A petition for fees and expenses was submitted by two attorneys, i.e. Robert D. Moran, Esq. and E. Waller Dudley, Esq.  Mr. Dudley apparently was initially retained herein, and was superceded by Mr. Moran. The petition of Mr. Dudley covers the period of December 30, 1980 through and including March 23, 1981, and requests the sum of $852.50 for legal fees spanning 11.9 hours, and expenses of $34.10.  Mr. Moran's petition covers the period of March 11, 1981 through and including November 22, 1982 and requests the sum of $5,197.50 for legal fees and $649.34 for disbursements.

Firstly, concerning the application of Mr. Dudley it is noted that he initially alleged 35.1 hours of legal services with a total fee of $2,973.00.  After the interim decision which disallowed any legal fees for the trenching violation, and requested a fee application only for legal work involving the defense of the flag waving violation (29 C.F.R. 1926.201(a)(2)) his application listed 11.9 hours of work for a total fee of $852.50 (3 hours of Mr. Dudley's services were at the allowable rate of $75.00 per hour, and two associates were 8 hours at $70.00 an hour).

In submitting this amended fee application Mr. Dudley alleges the time spent on the improper signaling issue is approximately one third the previously submitted bill.

A review of the fee petition reveals that about two thirds of the legal services listed or 8 hours, are described as conferences and sheds no further light on actually what if any thing transpired which related to the sole remaining legal problem, i.e. the improper signaling.  Whether it was Mr. Dudley or his associates that conducted these conferences is not stated.  Of course, their time would not come close to being as valuable as one of the principal attorneys.  As to the remaining four hours, one could conclude it consisted of research, answering pleadings, filing a notice of contest, etc.  In short, the petition submitted fails woefully in fully describing and delineating the legal activities performed by each of the attorneys.  Considering that only work performed in connection with the signaling violation is recompensable, the relative simplicity of this issue, and the lack of proper documentation by Mr. Dudley, I think it is reasonable that he be allowed four (4) hours at $75.00, and two (2) hours at $70.00 for his associates, or a total fee of $440.00.   Costs alleged which were based on a percentage of his legal bill are unacceptable.   There being no active demonstration of other costs this item is disallowed.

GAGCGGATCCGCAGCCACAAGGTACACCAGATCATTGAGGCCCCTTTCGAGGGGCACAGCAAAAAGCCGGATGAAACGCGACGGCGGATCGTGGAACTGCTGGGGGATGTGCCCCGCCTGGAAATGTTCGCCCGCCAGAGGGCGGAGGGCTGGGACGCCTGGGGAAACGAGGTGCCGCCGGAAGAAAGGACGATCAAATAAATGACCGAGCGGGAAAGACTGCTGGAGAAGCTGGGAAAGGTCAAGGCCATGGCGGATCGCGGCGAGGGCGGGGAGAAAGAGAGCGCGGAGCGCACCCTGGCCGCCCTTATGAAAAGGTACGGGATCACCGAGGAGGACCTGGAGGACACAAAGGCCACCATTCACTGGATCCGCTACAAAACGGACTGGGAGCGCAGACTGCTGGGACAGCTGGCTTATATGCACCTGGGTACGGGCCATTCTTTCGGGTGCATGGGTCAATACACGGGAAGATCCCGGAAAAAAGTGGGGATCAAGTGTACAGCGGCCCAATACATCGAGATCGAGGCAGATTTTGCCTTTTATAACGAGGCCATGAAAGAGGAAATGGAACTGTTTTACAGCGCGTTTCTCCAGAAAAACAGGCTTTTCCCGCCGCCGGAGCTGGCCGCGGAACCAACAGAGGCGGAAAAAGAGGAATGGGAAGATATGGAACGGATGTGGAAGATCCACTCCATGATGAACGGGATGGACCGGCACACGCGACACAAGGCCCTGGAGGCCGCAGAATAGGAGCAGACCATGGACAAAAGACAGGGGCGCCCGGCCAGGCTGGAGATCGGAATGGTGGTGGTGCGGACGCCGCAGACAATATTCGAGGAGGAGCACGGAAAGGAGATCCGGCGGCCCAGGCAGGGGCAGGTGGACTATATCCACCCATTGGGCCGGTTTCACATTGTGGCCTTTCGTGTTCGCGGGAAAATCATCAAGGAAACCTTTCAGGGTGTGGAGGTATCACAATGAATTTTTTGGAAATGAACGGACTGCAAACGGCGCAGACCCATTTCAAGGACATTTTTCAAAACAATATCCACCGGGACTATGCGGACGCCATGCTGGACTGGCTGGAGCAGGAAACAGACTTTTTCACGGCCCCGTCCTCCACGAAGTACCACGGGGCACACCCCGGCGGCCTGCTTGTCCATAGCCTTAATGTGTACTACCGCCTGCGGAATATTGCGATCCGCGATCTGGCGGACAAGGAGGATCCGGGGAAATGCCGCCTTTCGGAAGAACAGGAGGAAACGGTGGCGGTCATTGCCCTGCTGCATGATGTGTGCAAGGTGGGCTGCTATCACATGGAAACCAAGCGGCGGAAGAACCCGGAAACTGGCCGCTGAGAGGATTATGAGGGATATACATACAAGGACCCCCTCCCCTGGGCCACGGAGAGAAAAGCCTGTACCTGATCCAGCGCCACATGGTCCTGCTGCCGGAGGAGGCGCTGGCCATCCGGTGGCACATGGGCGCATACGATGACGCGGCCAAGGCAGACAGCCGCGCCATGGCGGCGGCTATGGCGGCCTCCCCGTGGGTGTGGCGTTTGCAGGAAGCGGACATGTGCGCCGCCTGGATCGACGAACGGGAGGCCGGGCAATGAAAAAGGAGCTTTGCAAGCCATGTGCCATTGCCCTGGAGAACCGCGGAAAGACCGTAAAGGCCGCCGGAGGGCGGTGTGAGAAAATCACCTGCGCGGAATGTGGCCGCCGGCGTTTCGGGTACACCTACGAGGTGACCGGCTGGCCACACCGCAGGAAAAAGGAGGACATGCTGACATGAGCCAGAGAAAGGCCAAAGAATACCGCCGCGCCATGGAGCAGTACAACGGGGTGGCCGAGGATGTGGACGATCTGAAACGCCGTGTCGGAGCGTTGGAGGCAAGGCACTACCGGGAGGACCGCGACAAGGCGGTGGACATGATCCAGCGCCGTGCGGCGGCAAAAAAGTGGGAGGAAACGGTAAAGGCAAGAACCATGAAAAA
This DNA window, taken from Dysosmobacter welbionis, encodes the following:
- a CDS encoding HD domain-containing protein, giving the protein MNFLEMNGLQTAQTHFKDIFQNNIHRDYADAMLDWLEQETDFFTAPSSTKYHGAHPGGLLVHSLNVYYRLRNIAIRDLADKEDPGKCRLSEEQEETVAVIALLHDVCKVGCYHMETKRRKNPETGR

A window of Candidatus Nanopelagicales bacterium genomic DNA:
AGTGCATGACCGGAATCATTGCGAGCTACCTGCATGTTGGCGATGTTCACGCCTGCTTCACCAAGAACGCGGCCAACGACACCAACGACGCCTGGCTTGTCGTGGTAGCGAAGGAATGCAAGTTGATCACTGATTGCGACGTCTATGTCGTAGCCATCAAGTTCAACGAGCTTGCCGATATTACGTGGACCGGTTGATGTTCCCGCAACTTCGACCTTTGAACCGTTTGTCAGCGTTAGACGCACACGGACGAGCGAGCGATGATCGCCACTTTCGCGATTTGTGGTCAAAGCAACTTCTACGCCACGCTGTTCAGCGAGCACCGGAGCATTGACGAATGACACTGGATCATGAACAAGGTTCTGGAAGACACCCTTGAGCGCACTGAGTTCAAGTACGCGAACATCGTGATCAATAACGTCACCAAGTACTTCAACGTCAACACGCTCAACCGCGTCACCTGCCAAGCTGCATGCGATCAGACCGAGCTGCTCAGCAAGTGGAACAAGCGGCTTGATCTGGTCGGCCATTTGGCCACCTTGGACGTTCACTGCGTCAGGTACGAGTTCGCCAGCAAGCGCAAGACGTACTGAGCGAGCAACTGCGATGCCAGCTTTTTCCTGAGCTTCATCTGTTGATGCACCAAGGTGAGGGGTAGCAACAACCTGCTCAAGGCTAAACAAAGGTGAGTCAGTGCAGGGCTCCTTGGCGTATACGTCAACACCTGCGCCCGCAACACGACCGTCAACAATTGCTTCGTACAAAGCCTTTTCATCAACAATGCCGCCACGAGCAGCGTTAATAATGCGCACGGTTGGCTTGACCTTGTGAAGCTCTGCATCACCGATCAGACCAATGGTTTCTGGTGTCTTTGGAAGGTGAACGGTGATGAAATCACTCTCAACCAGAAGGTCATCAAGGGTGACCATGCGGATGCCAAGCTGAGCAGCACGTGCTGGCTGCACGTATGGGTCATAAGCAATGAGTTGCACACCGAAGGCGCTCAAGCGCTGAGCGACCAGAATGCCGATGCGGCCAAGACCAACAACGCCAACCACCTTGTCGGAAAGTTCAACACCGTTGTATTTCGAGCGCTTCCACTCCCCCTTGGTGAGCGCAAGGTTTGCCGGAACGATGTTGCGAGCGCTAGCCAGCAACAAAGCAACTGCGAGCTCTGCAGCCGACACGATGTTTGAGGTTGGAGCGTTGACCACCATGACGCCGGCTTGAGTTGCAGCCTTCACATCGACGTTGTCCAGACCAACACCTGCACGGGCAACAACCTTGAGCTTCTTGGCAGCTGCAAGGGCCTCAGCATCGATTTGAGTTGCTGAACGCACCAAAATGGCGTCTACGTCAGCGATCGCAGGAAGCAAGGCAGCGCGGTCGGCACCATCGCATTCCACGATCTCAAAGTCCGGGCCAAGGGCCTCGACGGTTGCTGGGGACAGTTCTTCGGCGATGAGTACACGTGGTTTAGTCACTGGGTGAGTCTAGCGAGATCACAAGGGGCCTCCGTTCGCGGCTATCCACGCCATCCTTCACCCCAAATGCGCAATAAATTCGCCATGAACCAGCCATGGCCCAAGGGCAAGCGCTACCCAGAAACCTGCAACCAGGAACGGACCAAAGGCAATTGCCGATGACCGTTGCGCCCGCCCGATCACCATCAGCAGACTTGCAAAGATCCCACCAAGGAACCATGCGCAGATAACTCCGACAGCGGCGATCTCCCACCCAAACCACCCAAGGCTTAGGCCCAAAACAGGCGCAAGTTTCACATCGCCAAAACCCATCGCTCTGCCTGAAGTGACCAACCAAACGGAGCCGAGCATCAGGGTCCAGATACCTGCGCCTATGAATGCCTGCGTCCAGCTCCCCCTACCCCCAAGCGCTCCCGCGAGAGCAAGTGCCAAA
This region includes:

Concerning the application of Mr. Moran, initially he alleged 124 hours of legal services at rates of $100.00 to $125.00 totaling $15,216.84.  In his amended petition relating solely to the signaling violation he alleges 69.30 hours expended at the allowable rate of $75.00 amounting to $5,197.50.   It is noted that in his amended application while seeking a $75.00 hourly reimbursement because of the statute constrictions, part of the services were allegedly performed at $100.00 per hour, and part at $125.00. Apparently another unnamed individual worked with Mr. Moran on the case.  While it is acknowledged that Mr. Moran is an experienced knowledgeable attorney, with great legal talent in the occupational safety and health area, there is no evidence demonstrating the skills and background of whoever else worked on this matter (their background, skill and legal acumen might not be billable at $75.00 an hour).

The issue to be resolved is whether the fees and expenses requested are reasonable.  Determination of the reasonableness of a fee request would necessarily start with as the court stated in Copeland v. Marshall, 642 F.2d 880, 891 (D.C. Cir. 1980), "the 'lodestar:'  the number of hours reasonably expended multiplied by a reasonable hourly rate."  However, time alone cannot be the sole criteria for determining a fee, for were it so, it might encourage unnecessary litigation.  "No compensation is due for nonproductive time."  Copeland v. Marshall, supra, 641 F. 2d at 891.